I Plead Guilty to Possibly Violating Your Ridiculous Gambling Laws
Yesterday Anurag Dikshit, co-founder of the Gibraltar-based online gambling company PartyGaming, pleaded guility to violating the U.S. Wire Act and agreed to forfeit $300 million to settle criminal charges against him for helping Americans play games of chance from the comfort of their homes. Dikshit's sentencing is officially scheduled for two years from now, and it seems unlikely that he will serve any time. PartyGaming, a publicly traded company that offers poker, casino games, and bingo, stopped serving the U.S. market after Congress passed the Unlawful Internet Gambling Enforcement Act of 2006. Even in admitting his guilt, Dikshit alluded to the arbitrariness and vagueness of U.S. gambling laws, especially as applied to foreign companies that are perfectly legal in the countries where they operate:
I came to believe there was a high probability that the company's business was illegal under US laws. I acknowledge my actions and have come to believe that what I did was wrong.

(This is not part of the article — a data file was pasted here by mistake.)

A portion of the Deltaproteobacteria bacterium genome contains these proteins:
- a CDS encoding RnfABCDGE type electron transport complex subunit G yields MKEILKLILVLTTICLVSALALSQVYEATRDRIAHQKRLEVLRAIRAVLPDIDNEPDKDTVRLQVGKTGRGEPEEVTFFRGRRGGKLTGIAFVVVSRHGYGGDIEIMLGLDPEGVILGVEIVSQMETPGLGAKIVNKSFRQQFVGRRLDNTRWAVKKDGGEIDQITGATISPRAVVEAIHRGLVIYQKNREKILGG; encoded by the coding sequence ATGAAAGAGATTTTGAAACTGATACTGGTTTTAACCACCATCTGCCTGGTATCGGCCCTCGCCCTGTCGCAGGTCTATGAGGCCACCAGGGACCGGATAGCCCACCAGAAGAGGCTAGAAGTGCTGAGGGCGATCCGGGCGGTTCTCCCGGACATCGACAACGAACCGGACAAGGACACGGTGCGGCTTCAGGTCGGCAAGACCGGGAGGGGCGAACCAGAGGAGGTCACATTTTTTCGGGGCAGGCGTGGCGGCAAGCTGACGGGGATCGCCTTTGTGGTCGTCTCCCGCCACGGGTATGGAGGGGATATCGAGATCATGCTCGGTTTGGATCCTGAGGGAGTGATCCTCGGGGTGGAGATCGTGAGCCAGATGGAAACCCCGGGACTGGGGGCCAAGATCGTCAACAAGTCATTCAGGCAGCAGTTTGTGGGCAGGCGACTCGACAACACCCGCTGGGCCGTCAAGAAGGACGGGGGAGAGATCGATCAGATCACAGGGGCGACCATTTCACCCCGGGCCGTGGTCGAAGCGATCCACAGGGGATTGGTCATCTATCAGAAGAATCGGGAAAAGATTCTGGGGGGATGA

Doesn't the rule of law require something more than the possibility of gradually realizing, after operating a business for years, that you are probably committing a crime?
Former BetOnSports CEO David Carruthers, meanwhile, is still awaiting trial in St. Louis. He could face up to 20 years in prison.
Rep. Robert Wexler (D-Fla.), chairman of the Europe subcommittee of the House Foreign Affairs Committee, responded to Dikshit's guilty plea by urging the legalization of online gambling:
It is of critical importance that we find an effective and immediate way to regulate and tax internet gaming in order to avoid a serious trade dispute with the E.U., which, in turn, could have global trade repercussions for the United States. The retroactive and discriminatory enforcement against E.U. parties, who ceased operating in the U.S. a long time ago, has directly led to an escalating trade dispute with the E.U.
I chronicled the federal government's crackdown on online gambling in the June issue of reason.